This month we focus on wool in our ongoing series of yarn blogs. We’ll join Vicki as she chases the sheep out of her garden, whilst paying homage to these amazing animals and investigating the wonderful baby wrapping properties of wool.
Sheep on the Wander
I’m having a wee bit of a problem with wildlife in my garden; for a change, it’s not rabbits eating my petunias, nor crows dive-bombing the windows – the sheep have broken through from the neighbouring field and they think my shrubs are delicious. To be honest it’s surprising we haven’t had a visit sooner, for apparently Scotland has more sheep than people living upon our fair land.
Sheep and Scotland
Once upon a time, Scotland was a forested country and then, in the 1800s, the landowners realised they could make a lot more money if they cleared the trees, and the people, off their land replacing both with sheep. Anyone walking the hills of Scotland will get fabulous views but there is still a feel, even after 200 years, of a denuded landscape. As for the displaced people, those who survived were ‘encouraged’ onto ships and resettled in the New World, some fled to the coast and learnt to make a living by fishing and the remainder were driven south to work in mills and coal mines.
But we don’t hold it against the gentle sheep. I lean out of my window and watch; they’re so pleased to be naughty escapees. When I was a child, during lambing season, I would sometimes come downstairs of a morning to find an orphaned newborn lamb nestled before the stove and, joy of joy, I would get to feed the lamb it’s bottle of milk.
After lambing, as we move into summer, the sheep have their heavy winter coat sheared off and it was fun to watch the initially bemused year old lambs leaping merrily at the sudden lightness of being. In those days the shearers were all men but now women are making it their own and one young Scotswoman recently won an international championship for sheep shearing.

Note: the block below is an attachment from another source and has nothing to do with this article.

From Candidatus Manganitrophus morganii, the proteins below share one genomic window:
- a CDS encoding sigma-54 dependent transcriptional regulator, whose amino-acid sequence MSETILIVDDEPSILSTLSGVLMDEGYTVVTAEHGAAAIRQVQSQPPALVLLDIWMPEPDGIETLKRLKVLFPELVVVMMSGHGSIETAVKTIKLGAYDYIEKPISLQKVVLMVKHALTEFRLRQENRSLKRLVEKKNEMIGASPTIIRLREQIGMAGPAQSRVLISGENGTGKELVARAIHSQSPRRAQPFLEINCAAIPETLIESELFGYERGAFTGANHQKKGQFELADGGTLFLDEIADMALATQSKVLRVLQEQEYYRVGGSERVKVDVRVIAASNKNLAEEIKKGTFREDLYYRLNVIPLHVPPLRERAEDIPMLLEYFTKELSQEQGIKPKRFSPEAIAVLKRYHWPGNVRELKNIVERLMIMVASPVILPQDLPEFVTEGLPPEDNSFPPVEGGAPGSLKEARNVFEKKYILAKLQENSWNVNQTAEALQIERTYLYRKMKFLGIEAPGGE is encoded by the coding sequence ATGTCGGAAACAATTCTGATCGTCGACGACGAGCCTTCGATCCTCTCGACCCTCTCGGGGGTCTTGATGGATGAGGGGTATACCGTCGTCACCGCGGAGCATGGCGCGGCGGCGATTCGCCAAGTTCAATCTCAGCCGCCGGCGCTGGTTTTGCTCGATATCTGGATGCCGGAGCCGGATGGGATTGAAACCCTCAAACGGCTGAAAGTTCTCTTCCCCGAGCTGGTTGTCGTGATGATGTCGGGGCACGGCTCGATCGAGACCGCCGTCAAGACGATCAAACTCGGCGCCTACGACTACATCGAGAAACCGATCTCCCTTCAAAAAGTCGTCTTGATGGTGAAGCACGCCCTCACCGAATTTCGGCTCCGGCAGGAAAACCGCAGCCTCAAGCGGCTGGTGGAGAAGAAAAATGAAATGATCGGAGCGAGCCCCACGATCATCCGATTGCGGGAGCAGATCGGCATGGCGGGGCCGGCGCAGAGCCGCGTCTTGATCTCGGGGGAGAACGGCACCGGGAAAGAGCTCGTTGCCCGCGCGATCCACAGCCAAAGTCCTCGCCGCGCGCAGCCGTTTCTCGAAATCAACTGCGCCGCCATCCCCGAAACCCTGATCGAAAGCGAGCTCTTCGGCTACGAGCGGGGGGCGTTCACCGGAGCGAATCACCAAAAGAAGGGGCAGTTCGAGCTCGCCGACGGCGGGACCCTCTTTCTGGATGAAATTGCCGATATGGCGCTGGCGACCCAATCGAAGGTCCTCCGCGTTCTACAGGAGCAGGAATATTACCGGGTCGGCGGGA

These days the wool from Scotland’s sheep is mainly used for carpets or, where it is fine enough, as knitting wool. We are currently working with local communities to follow a few promising leads to source wool yarn locally. However in the meantime, virtually all of our lambswool and merino yarn is now spun in Britain.
Wool the Wonder Yarn: it really is amazing how versatile wool is…
Woollen fabrics have built-in climate control as the fibres are non-conductors of heat allowing the body to properly regulate its temperature. The scales on the surface of the fibre and its natural crimp make for little pockets of air that serve as an insulating barrier and give warmth. Amazingly, lightweight wool can also work for summer wear because of its thermostatic quality. Wool is therefore a natural insulator keeping us warm in winter whilst also being breathable to keep us cool in summer.
Wool is the original wicking fibre. It can easily absorb up to 30% of its weight in moisture without feeling damp or clammy. This absorbency also helps temperature regulation. Wool absorbs perspiration thus it keeps a layer of dry air next to the skin which, in turn, helps to hold in body heat. The same principle makes wool suitable in hot weather as well. The body cools itself naturally with the evaporation of perspiration and wool helps by absorbing perspiration and keeping dry air next to the skin. This is why wool clothing is perfect for, and often worn in, deserts where it’s hot during the day and cool at night.
Each wool fibre is a molecular coil spring making it remarkably elastic The fibre can be bent back on itself more than 20,000 times without breaking, compared to about 3,000 times for cotton and 2,000 times for silk. The outer skin of the fibre acts as a protective film, giving woollen cloth improved resistance to abrasion meaning it’s hard-wearing and long-lasting.
The moisture contained in each fibre of wool means it resists flame and is self-extinguishing which is why wool blankets are recommended for use in extinguishing small fires.
Wrapping Qualities of Wool
Wool provides a natural cushy softness which makes it a joy to wrap your babies with. Its amazing strength means it works well for your littlies, as well as heavier older ones.